Most Russians have a negative attitude towards NATO. The prevailing opinion is that new countries joining NATO poses a threat to Russia. About half of the respondents admit that the conflict in Ukraine may escalate into a clash between Russia and the North Atlantic Alliance. A third of respondents admit that in the event of a conflict with the West, Vladimir Putin may give the order to use nuclear weapons first.
7% of respondents have a positive attitude towards NATO, 82% — negatively. Compared to March, the attitude towards the North Atlantic Alliance has slightly deteriorated.
16% of young respondents aged 18-24 have a positive attitude towards NATO. The older respondents, except for the group of 25-39 years, have less than 10% of positive ratings: 6% in the group of 40-54 years, 4% in the group of 55 years and older.
The perception of the threat from the countries of the NATO bloc has returned to the level of March 2014: 60% of respondents believe that the Russian Federation has reason to fear these countries, slightly more than a third (35%) believe that there are no such reasons. At the same time, in November last year, the share of respondents who adhere to these points of view was approximately equal: 48% recognized Russia’s reasons to be afraid of NATO member countries, 44% did not see any.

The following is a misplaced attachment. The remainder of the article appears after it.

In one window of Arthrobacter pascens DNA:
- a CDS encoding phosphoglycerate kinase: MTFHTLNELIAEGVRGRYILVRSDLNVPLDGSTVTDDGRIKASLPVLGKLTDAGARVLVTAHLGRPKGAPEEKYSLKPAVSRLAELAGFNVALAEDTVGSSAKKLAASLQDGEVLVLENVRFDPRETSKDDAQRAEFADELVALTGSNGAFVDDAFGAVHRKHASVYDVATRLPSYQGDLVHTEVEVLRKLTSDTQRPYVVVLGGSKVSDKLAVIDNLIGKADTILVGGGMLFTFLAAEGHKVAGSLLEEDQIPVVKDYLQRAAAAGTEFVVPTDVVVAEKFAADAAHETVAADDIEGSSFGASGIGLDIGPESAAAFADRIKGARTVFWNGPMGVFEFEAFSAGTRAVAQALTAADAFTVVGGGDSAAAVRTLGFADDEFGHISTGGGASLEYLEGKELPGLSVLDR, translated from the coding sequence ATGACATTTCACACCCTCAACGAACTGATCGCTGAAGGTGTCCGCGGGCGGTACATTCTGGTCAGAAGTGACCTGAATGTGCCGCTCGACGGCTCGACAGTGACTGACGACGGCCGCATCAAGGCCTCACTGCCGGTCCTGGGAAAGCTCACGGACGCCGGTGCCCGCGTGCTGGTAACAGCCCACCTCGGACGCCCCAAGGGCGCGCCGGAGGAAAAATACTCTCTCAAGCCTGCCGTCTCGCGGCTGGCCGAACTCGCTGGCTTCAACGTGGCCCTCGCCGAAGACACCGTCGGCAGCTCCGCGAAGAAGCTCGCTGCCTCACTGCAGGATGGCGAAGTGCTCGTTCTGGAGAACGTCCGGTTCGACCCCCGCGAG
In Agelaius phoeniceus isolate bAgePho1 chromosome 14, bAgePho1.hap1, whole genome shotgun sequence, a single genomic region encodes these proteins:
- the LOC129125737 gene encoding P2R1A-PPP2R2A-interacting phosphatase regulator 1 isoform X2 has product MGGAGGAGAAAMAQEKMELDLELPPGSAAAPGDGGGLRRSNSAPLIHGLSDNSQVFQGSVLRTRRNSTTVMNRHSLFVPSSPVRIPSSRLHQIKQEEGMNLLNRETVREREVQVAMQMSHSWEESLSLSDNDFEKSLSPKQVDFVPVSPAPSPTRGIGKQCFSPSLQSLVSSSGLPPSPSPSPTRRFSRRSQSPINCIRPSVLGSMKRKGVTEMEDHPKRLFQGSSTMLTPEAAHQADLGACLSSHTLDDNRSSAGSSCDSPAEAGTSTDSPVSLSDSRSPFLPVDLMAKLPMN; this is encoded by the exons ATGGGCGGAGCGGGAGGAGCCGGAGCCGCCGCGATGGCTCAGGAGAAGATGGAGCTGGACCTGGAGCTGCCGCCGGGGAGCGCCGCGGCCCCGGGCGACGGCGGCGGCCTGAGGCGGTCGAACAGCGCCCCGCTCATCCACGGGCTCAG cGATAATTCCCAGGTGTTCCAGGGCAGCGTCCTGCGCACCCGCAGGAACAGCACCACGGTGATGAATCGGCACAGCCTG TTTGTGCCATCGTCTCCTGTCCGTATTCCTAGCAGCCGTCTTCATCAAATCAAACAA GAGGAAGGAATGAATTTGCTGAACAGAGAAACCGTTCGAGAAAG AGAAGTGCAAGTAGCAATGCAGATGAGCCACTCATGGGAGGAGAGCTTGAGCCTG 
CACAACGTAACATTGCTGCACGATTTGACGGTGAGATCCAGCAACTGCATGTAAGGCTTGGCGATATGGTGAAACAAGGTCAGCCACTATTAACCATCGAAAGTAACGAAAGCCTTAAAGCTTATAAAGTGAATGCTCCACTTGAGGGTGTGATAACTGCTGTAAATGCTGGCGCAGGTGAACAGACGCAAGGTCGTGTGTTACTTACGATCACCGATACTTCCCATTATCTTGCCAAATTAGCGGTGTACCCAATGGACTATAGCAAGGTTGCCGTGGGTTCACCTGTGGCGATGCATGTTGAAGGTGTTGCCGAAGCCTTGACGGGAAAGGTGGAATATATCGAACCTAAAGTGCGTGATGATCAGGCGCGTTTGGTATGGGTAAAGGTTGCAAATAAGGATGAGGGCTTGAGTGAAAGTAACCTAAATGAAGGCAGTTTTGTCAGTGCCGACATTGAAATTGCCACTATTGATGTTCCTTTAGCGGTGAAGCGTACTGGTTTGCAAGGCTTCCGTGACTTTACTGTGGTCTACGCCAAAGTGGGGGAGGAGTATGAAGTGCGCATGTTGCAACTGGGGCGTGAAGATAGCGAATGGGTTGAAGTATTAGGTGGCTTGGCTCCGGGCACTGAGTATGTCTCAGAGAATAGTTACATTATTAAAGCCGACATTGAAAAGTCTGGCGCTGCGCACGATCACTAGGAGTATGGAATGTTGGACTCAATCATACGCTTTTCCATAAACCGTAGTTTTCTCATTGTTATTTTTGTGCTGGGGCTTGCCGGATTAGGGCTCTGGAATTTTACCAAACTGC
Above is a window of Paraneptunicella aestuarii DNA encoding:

The share of respondents who believe that NATO member countries have reason to fear Russia has sharply increased: if in November 2021 their share was 36%, then in May this year it was 60%. The current values are the maximum for the entire measurement time.
According to respondents, Ukraine’s joining NATO poses the greatest threat: 52% consider it a “serious threat” and another 19% a “mild threat”. Fewer respondents are concerned about Finland, Georgia or Sweden possibly joining NATO: about a third (30-34%) see this as a “serious threat” and up to a quarter (23-25%) as a “mild threat”.
About half (48%) of respondents believe that the situation in Ukraine could escalate into an armed conflict between Russia and NATO. It should be noted that in the spring of 2016, about 20% of respondents considered such a conflict possible. The greatest confidence in such a development of events today is represented among respondents aged 18-24: 60% believe it is possible. In the groups of 25-39 years and 40-54 years, half of the respondents believe in the likelihood of an armed conflict between NATO and the Russian Federation. Respondents 55 years and older are less likely to consider such a development of events.
About a third of respondents (34%) believe it is likely that Vladimir Putin, in the event of a war with the West, will be the first to give the order to use nuclear weapons: 10% consider it very likely, a quarter (24%) quite possible. 58% of respondents rather exclude such a possibility: 36% think it is unlikely, 22% – that it is completely out of the question. Compared to March 2015, the perception of the potential for such a development of the situation has changed slightly.
29% of respondents (those who rated their anxiety at 1 or 2 points) are not very afraid of the possibility of Russia using nuclear weapons, half (those who rated it at 4 and 5 points) – it causes fear. In general, all age groups are dominated by those who are afraid of such an opportunity. Nevertheless, among respondents aged 40-54 and 55 years and older, the proportion (about 30%) of those who are not afraid of it is relatively higher.
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